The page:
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Reserves by name
Each season brings a different experience at our nature reserves. In spring, the air is filled with birdsong as they compete to establish territories and attract a mate. In summer, look out for young birds making their first venture into the outside world. Autumn brings large movements of migrating birds - some heading south to a warmer climate, others seeking refuge in the UK from the cold Arctic winter. In winter, look out for large flocks of birds gathering to feed, or flying at dusk to form large roosts to keep warm.
In March and April, lapwings can be seen performing their weird and wonderful displays and starting to nest on the grassland. Loads of sand martins and swallows return to Saltholme and spend their time skimming across the pool surfaces, catching insects. At the start of May, common terns begin to return to nest on the cockleshell islands. The 'drumming' display of the male snipe (made by its vibrating tail feathers) and the breathless singing of the skylarks can be heard. Don't miss the great crested grebes in the middle of the open water pools taking part in their elaborate (and very entertaining!) courtship dances. You might also see 'mad March' brown hares 'boxing' - when females try to fend off the attentions of males.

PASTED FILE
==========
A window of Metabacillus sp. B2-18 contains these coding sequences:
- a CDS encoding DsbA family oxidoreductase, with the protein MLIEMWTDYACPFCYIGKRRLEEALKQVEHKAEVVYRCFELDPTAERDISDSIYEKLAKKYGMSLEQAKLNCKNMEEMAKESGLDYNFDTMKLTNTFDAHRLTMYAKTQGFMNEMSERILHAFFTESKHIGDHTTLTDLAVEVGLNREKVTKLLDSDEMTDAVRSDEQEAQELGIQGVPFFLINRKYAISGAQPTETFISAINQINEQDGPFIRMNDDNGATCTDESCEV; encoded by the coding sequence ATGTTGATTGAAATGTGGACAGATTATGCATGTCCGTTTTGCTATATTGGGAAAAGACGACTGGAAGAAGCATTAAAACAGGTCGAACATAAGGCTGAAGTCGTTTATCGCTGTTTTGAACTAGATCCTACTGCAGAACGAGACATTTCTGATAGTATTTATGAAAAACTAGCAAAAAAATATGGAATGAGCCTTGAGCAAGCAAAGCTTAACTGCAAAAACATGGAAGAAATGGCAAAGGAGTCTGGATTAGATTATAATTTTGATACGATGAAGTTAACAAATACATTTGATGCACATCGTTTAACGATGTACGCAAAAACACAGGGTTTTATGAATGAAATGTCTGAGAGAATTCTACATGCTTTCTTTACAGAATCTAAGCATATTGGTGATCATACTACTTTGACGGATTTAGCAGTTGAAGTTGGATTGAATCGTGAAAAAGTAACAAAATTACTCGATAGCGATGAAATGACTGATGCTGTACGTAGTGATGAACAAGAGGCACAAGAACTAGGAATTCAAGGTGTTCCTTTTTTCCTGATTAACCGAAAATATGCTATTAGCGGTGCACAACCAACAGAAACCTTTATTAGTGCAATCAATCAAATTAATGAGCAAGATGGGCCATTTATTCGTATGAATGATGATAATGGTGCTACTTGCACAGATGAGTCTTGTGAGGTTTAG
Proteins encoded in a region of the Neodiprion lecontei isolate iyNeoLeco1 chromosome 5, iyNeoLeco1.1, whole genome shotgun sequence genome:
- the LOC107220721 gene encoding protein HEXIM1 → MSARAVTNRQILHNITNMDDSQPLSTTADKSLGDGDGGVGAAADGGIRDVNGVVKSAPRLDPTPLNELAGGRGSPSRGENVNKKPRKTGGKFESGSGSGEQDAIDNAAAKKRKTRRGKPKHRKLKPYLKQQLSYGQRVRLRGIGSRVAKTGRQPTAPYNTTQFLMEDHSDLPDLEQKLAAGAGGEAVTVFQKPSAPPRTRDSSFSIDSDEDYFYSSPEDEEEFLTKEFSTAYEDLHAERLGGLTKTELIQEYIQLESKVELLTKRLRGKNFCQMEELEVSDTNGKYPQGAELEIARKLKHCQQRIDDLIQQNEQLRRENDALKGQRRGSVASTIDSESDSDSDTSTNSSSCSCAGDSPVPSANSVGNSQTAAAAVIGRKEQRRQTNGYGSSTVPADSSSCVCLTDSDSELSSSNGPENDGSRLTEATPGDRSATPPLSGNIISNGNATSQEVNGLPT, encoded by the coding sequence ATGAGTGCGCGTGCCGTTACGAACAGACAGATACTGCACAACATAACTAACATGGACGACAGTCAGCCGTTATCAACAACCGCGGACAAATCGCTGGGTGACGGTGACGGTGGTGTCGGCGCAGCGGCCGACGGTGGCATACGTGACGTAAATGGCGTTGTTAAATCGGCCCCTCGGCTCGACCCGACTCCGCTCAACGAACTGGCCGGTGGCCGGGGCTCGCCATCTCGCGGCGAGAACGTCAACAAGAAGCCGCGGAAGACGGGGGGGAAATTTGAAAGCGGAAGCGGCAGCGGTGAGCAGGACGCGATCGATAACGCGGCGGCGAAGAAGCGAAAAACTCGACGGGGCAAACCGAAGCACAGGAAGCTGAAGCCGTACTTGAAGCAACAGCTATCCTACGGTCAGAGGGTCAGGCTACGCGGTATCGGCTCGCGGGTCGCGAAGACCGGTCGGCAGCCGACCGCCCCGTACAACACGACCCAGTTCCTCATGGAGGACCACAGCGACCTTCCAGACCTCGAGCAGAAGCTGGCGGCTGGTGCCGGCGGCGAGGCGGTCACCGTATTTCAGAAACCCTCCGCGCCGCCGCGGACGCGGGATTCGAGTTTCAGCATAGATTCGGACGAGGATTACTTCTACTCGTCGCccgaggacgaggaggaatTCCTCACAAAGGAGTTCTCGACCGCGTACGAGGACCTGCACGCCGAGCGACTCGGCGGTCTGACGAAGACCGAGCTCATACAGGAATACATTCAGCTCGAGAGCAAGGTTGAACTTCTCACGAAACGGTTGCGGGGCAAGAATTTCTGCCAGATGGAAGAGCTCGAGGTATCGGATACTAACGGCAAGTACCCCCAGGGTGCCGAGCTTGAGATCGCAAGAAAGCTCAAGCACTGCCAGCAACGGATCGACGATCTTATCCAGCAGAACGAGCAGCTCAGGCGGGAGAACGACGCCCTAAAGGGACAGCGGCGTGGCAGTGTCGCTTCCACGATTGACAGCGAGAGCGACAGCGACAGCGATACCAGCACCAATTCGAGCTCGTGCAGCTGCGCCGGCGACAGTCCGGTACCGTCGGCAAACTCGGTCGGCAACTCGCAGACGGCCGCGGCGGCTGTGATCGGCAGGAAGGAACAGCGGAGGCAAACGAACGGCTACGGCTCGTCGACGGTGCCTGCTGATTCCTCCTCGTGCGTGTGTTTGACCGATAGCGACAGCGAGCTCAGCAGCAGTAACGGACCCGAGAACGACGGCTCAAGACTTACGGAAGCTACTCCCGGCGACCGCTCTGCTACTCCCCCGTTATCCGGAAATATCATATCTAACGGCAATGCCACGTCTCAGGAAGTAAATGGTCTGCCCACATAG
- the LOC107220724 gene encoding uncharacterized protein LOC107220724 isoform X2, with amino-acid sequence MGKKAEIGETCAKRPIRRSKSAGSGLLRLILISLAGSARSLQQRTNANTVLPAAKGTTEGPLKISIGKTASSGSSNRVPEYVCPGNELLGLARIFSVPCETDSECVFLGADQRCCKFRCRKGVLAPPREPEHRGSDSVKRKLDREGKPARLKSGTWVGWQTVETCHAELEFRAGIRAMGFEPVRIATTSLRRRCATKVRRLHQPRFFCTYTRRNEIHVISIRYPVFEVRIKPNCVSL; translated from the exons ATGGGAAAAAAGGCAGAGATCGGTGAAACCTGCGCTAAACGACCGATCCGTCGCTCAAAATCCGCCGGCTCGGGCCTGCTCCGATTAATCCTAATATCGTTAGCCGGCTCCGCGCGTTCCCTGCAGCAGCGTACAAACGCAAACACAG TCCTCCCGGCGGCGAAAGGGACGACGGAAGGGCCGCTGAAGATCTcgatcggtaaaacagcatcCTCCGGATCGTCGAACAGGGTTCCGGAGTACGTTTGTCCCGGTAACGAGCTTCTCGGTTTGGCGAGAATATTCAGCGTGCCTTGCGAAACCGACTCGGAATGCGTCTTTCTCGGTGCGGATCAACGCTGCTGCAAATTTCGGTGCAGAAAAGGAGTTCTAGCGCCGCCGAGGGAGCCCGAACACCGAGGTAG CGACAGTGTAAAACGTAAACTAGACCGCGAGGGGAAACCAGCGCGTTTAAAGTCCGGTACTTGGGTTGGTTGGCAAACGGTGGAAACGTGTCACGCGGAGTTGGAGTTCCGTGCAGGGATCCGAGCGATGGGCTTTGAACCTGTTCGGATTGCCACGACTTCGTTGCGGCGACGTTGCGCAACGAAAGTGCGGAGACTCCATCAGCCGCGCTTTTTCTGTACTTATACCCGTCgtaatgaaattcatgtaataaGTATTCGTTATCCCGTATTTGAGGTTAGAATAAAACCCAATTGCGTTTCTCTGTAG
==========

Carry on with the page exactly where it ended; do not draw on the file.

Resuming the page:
Visit Paddy's Pool Hide and Saltholme Pools Hide to see the stripy, fluffy young great crested grebes riding around on their parents' backs. You'll love the enchanting sight of our young ducklings, such as gadwalls, pochards, tufted ducks, shelducks and mallards. Yellow wagtails collect insects to feed their young and young common terns and gulls can be seen on the islands. More favourites to look out for are the butterflies and dragonflies that visit Saltholme, as well as the wild flowers, such as orchids, which can be found. The first of the migrant waders also begin to turn up at the end of summer. Saltholme's an important stop-off for them on their long migration from the Arctic.
Autumn sees migrant wading birds, such as black-tailed godwits, ruffs and green sandpipers, continue to pass through. A few rarities such as curlew sandpipers, little stints, spoonbills, pectoral sandpipers and lesser yellowlegs, might just be seen as they stop off for short periods on their migration. Huge, shimmering flocks of golden plovers and lapwings arrive to spend winter with us and can be seen around pool edges and on grassland. Our winter wildfowl start to return, with numbers of wigeons, gadwalls, shovelers, pochards and teals increasing rapidly.
Waders and wildfowl such as golden plovers, lapwings, curlews, wigeons, teals, shovelers and gadwalls gather in their thousands, roosting and feeding across the grasslands and pools. Water rails can be spotted feeding at ditch edges and on frozen pools, or you can listen out for their strange pig-like squealing! One of the most awesome spectacles is seeing massive flocks of roosting birds panic and fly into the air as peregrines hunt over Saltholme.
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